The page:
Wednesday, February 13, 2013

Hemiola: It's Not Just For Hemophiliacs!

I think my title is a pun in Greek! Hemiola and hemophilia both come from ancient Greek, but from different words. Hemiola comes from ἡμιόλιος meaning "one and a half" and it refers to the practice of putting three beats where there would normally be two. Hemophilia comes from the Greek haima αἷμα 'blood' and philia φιλία 'love' and refers to a medical condition where the blood does not clot properly.

So someone who was in love with hemiola would be a "hemiolaphiliac". Or something.

Hermiola is a very interesting rhythmic effect that comes from changing the grouping of beats. We first start seeing it in Spanish music in the 16th century. It usually occurs in triple time as follows. This is from a Baxa de contrapunto by Luys de Narvaez published in 1538:

The hemiola occurs in the third and fourth measures when tieing the A over the barline turns two measures of 3/4 into one measure of 3/2. This became a popular way of signalling a cadence in the Baroque. But the hemiola became quite ubiquitous in Spanish music. A famous example is this Canarios by Gaspar Sanz from the 17th century:
Instead of just appearing at the end or a cadence, this alternation between two groups of three beats and three groups of two beats, shown in the example by the changing time signature from 6/8 to 3/4, happens throughout the piece. We find this a typical rhythmic effect in Spanish music. It appears at the beginning of the famous Concierto de Aranjuez for guitar and orchestra by Joaquin Rodrigo:
There are a couple of nice things about this deceptively simple opening. First of all, it is a three-measure phrase, which is unusual. It has an urgency about it that comes from squeezing the last two measures of a theoretical four-measure phrase into one. The first two measures are a typical hemiola. The third measure is a compressed version of the same hemiola! Let's listen to that opening:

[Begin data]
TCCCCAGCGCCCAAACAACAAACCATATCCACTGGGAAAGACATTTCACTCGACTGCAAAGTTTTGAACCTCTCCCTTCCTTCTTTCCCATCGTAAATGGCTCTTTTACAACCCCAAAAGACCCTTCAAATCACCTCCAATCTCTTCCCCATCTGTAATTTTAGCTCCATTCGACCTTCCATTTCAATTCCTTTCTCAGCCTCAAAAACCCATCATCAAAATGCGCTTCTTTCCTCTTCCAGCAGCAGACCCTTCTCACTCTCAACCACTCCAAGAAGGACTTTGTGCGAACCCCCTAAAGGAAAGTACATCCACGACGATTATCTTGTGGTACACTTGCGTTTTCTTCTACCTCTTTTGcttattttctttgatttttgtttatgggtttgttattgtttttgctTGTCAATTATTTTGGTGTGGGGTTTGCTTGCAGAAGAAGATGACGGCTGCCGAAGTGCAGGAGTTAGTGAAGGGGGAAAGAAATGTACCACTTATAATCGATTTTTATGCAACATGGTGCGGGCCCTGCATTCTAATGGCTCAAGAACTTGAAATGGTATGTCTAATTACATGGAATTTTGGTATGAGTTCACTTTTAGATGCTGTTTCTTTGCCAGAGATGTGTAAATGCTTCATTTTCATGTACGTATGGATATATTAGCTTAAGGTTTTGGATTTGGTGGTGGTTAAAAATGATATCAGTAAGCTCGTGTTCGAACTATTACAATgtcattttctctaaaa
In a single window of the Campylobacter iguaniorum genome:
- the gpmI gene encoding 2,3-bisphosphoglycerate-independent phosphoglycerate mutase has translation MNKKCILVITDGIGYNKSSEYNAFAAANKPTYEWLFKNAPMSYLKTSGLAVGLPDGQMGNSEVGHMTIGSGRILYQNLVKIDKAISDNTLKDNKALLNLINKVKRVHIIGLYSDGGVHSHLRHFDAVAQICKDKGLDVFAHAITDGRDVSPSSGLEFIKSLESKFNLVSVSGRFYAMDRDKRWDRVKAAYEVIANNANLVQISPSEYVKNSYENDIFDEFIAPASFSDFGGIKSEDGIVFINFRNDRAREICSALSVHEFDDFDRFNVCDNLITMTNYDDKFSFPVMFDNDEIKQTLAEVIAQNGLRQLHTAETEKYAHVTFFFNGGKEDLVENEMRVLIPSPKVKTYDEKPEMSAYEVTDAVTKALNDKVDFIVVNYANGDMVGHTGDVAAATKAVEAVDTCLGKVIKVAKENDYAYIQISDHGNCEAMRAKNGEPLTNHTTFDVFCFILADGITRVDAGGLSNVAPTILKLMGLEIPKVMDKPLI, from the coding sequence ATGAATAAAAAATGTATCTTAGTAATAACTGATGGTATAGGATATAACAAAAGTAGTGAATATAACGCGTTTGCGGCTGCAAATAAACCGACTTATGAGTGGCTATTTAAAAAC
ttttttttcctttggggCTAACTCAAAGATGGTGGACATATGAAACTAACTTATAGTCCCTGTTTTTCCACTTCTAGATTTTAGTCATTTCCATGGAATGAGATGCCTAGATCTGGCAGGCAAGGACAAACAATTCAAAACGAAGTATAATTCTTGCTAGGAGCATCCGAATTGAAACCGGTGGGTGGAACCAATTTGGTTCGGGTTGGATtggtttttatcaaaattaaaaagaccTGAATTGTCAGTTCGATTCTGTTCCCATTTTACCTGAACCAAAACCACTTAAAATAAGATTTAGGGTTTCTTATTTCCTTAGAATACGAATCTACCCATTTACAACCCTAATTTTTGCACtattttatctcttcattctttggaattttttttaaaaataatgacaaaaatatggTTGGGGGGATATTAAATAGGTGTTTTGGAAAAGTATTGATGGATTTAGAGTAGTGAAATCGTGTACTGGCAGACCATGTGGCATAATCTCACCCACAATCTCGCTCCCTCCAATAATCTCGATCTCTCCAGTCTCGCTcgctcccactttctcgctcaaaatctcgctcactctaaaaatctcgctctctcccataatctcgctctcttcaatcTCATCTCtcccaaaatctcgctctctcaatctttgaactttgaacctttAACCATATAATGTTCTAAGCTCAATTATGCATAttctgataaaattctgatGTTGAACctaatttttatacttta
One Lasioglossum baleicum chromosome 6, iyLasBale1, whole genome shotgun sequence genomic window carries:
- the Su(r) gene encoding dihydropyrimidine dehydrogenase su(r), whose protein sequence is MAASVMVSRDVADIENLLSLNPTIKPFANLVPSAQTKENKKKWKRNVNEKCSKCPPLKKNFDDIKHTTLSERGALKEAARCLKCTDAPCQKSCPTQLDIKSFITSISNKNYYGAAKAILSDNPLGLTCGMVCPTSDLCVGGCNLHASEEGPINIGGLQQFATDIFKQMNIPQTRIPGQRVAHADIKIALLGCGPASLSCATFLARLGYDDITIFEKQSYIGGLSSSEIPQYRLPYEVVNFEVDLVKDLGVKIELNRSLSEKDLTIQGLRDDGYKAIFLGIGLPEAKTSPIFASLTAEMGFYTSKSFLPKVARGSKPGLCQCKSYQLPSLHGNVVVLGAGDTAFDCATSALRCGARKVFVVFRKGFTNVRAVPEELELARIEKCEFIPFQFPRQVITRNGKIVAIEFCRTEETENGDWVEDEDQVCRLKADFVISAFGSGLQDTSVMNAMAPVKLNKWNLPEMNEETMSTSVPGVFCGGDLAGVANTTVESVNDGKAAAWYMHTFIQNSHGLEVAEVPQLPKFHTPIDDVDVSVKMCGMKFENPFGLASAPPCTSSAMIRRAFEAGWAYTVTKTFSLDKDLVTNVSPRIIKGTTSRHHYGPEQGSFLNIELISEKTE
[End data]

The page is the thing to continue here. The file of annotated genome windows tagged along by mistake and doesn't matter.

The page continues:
Very nice. Do you hear how that third measure throws us forward? The unusual rhythmic patterns of flamenco underlie a lot of Spanish music. The history of flamenco is somewhat obscure, but undoubtedly some of its unusual handling of rhythm and timbre, by European standards, comes from the long occupation of Spain--some 700 years--by the Moors. One hemiola-related pattern in flamenco is this one: UPDATE: I fixed a misprint in the flamenco example. Hmm, well now I can't get the example to show at all. I'll have to leave it out until I can figure out what the problem is...

UPPERDATE: I finally got around to redoing this example. This is a flamenco rhythmic pattern, called a compas, that has twelve beats. I have notated it in 6/8. Here are two iterations:

The two layers are often clapped. As you can see the one player keeps a steady pattern that is in 6/8 while the other plays alternating measures of 6/8 and 3/4. The effect is quite remarkable. It does not quite work written in ordinary notation because the downbeats aren't downbeats, but I don't know of another way of writing it down. We find this kind of pattern in, for example, the bulerias:

This is Sabicas, a real master of the bulerias. He is not actually playing the pattern I have shown above, except in bits, but you will find that you can clap it along with him.

So, that's the hemiola.

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